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Novo Nordisk Reports Concizumab Provided 86 Percent Reduction in Treated Bleeds in Hemophilia A or B with inhibitors

July 11, 2022

Novo Nordisk reported phase 3 results of its explorer7 study, assessing the efficacy and safety of prophylactic treatment with concizumab in people living with hemophilia A or B with inhibitors.

The results from the primary analysis were presented at the International Society of Thrombosis and Haemostasis Annual Congress (ISTH 2022) in London.

Hemophilia is a rare disease that impairs the body’s ability to make blood clots, a process needed to stop bleeding after a traumatic event. It is estimated to affect approximately 1,125,000 people worldwide. Hemophilia A and B are more common in males than in females, with approximately 88 percent of people diagnosed with hemophilia worldwide being male. Some people with hemophilia may also develop inhibitors, which are an immune system response to the clotting factors in replacement therapy that cause the treatment to stop working. Currently, it is estimated that 30 percent of people living with hemophilia A and 1 to 3 percent of people living with hemophilia B have inhibitors.

Concizumab is an anti-TFPI monoclonal antibody, designed to block a protein in the body that stops blood from clotting, called TFPI. By blocking TFPI, concizumab encourages the production of a blood clotting protein called thrombin, which helps to clot the blood and prevent bleeding. The pivotal explorer7 (hemophilia A or B with inhibitors) and explorer8 (hemophilia A or B without inhibitors) studies are currently ongoing. The use of concizumab in people with hemophilia A or B with or without inhibitors is investigational and not yet approved by regulatory authorities. Concizumab is also being evaluated in children living with hemophilia A and B, with and without inhibitors, in the investigational explorer10 pediatric study expected to complete in 2026.

Explorer7 is part of the ongoing explorer clinical trial program for concizumab, which aims to evaluate the efficacy and safety of concizumab for people living with hemophilia A or B with or without inhibitors. It is designed as a once-daily prophylactic treatment by administration under-the-skin with a ready-to-use, prefilled pen. In explorer7, 133 males (aged 12 years and over) were randomized 1:2 to either a no prophylaxis (arm one; ≥24 weeks) or concizumab prophylaxis (arm two; ≥32 weeks) or assigned to concizumab prophylaxis (arm three and four). The primary analysis compared number of treated spontaneous and traumatic bleeding episodes, measured as annualized bleeding rates (ABR), between arms one and two.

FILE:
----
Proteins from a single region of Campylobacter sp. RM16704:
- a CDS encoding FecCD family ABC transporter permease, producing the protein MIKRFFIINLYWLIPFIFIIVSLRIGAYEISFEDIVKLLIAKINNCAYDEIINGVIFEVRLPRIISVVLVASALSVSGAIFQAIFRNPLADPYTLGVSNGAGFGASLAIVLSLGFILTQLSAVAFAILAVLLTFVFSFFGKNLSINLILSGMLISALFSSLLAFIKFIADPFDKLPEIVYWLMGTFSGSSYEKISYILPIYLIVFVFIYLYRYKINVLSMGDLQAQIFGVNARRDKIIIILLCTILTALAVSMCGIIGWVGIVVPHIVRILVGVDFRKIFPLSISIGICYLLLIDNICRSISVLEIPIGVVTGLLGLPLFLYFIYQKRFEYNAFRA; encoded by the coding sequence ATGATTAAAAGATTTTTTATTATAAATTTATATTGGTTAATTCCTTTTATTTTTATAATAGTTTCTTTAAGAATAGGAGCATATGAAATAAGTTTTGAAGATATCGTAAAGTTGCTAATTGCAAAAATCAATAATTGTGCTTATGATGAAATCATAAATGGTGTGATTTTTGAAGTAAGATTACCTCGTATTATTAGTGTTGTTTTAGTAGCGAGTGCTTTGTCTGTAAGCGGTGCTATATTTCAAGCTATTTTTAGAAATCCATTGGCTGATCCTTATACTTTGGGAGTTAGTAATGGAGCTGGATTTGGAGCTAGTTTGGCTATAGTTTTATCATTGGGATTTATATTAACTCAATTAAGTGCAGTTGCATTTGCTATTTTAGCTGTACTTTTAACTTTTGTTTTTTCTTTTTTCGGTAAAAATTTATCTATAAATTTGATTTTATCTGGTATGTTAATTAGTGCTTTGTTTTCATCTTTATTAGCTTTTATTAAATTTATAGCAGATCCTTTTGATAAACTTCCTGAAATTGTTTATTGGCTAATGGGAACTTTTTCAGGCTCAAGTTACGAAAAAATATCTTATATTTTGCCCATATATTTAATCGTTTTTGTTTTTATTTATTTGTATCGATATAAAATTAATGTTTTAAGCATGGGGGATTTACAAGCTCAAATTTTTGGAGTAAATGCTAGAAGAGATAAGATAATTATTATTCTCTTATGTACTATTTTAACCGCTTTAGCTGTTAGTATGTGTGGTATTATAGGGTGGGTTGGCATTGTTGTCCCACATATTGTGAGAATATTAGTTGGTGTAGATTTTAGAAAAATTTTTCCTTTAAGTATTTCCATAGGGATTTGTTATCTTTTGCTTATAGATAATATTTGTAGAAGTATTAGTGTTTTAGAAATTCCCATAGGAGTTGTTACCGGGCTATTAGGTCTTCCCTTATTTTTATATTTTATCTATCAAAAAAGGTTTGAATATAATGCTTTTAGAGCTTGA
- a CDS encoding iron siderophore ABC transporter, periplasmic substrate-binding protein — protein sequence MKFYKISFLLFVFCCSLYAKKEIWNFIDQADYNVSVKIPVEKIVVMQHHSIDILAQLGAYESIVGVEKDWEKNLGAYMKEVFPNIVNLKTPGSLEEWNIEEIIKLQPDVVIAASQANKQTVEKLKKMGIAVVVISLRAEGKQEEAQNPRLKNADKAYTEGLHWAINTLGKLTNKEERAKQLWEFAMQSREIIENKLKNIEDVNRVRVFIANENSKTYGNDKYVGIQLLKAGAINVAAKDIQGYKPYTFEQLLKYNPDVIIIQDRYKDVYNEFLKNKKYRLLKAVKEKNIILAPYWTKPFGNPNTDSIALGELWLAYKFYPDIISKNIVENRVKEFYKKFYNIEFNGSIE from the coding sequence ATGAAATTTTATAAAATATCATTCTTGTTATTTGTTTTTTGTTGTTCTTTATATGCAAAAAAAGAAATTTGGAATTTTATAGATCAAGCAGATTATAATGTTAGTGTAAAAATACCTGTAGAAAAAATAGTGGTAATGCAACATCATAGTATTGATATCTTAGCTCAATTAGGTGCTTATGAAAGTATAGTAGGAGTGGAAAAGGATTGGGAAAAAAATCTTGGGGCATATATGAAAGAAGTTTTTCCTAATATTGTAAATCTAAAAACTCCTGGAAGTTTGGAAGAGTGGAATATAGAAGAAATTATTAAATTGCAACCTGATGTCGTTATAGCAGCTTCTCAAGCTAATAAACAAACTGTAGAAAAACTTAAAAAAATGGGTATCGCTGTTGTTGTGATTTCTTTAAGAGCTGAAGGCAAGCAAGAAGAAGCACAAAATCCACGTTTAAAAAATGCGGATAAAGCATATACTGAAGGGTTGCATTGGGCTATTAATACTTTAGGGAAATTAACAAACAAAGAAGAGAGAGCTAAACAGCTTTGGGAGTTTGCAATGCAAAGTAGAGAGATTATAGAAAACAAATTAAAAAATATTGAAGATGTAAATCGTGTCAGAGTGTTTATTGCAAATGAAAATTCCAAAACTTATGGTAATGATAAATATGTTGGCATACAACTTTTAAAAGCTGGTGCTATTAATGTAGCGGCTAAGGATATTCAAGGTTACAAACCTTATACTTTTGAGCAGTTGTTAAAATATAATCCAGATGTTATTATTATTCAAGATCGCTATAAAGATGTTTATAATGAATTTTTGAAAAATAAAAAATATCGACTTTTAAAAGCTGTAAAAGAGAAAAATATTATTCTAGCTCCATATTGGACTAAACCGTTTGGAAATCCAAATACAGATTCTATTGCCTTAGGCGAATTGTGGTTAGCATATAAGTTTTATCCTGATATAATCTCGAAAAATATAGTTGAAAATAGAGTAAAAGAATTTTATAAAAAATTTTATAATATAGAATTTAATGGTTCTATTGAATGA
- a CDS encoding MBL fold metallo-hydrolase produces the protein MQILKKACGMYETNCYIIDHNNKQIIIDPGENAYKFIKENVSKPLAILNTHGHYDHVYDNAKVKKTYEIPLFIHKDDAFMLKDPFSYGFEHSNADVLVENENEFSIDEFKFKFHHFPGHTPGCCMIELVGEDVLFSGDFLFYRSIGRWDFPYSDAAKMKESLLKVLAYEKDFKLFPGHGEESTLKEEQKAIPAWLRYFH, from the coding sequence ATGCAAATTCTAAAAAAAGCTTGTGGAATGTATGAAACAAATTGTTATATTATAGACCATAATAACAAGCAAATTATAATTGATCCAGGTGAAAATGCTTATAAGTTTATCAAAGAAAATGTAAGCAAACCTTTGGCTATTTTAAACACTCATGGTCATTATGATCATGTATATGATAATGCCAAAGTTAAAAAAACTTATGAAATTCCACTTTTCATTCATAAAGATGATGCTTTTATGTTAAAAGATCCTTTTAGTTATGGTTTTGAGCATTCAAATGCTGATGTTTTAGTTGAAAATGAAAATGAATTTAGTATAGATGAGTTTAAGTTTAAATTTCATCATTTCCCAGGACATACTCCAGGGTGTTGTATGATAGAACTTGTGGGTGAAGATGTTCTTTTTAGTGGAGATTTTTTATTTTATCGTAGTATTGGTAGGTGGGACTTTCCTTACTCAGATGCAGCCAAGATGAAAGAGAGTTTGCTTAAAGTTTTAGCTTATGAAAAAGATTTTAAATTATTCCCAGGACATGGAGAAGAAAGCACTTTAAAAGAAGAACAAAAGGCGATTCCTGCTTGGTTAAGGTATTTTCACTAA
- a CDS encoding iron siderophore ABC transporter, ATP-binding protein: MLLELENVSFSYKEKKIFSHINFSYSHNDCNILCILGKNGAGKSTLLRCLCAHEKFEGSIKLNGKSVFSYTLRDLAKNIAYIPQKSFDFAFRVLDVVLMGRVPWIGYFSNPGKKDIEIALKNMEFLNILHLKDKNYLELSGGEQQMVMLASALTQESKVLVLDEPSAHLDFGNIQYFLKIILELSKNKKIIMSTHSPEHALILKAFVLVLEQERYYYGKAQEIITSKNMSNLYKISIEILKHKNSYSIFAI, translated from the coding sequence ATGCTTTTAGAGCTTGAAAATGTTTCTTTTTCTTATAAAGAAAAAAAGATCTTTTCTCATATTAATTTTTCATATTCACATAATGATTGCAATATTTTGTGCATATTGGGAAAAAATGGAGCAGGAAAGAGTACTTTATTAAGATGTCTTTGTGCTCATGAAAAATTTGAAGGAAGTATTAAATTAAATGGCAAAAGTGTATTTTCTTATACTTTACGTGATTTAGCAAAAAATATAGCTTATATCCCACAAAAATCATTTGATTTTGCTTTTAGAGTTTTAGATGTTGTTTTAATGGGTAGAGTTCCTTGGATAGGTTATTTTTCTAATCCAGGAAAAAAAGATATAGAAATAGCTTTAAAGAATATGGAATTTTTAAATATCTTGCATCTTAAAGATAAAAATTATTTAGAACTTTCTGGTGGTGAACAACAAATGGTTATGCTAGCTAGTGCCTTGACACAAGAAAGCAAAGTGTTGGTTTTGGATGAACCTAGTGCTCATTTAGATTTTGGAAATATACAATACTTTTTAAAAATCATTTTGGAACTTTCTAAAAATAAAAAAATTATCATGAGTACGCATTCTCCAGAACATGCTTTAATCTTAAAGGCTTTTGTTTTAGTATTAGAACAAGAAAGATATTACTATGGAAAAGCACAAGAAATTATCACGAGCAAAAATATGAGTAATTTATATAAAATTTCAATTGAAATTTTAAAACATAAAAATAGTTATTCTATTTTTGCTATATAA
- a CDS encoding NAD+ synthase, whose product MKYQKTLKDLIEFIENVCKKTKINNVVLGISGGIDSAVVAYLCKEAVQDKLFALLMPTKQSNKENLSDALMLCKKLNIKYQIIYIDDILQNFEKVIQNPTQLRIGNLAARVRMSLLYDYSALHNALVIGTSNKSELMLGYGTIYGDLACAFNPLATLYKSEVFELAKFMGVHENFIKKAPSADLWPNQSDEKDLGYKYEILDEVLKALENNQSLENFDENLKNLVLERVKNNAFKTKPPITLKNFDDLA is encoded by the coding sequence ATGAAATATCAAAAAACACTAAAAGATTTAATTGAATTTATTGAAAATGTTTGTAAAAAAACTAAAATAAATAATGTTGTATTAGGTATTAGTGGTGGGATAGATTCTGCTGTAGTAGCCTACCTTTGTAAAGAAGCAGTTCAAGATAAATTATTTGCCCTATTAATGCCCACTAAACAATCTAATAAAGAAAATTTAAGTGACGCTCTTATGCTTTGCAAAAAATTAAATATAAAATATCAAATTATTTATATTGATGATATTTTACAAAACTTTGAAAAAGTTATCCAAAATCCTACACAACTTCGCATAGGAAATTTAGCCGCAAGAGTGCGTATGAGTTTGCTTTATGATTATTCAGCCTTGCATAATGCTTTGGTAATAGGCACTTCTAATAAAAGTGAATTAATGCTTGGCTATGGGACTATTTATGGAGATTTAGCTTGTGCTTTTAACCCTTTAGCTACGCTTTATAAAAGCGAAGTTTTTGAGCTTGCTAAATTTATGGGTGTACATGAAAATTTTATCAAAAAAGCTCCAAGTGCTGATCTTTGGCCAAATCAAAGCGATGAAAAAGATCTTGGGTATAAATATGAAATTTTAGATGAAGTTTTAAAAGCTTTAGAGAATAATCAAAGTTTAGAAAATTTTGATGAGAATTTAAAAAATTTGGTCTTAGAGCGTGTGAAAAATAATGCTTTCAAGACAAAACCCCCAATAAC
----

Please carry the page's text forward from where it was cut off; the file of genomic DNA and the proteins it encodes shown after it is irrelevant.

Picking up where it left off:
The results showed an 86 percent reduction in treated spontaneous and traumatic bleeds when on concizumab prophylaxis, with an estimated mean ABR of 1.7 compared to 11.8 with no prophylaxis, fulfilling the primary objective. The overall median ABR of concizumab was zero, compared to 9.8 for no prophylaxis. Twenty-one (63.6 percent) people on concizumab experienced no treated bleeds, compared to two (10.5 percent) on no prophylaxis. The safety and tolerability profile of concizumab in this study was within the expected range, with no thromboembolic events reported after treatment restart.

“The treatment of hemophilia is complex and no one treatment fits all,” said Martin Lange, executive vice president and head of development at Novo Nordisk. “Concizumab offers the potential for everyday protection for people living with hemophilia and provides an important potential addition to our hemophilia offering, especially in the hemophilia B with inhibitor population who currently have limited treatment options.”

Novo Nordisk expects to submit concizumab for regulatory approval for the prophylactic treatment of hemophilia A or B with inhibitors in the second half of 2022 in the US and Japan, and in 2023 in the EU and the UK.

Author: Rare Daily Staff

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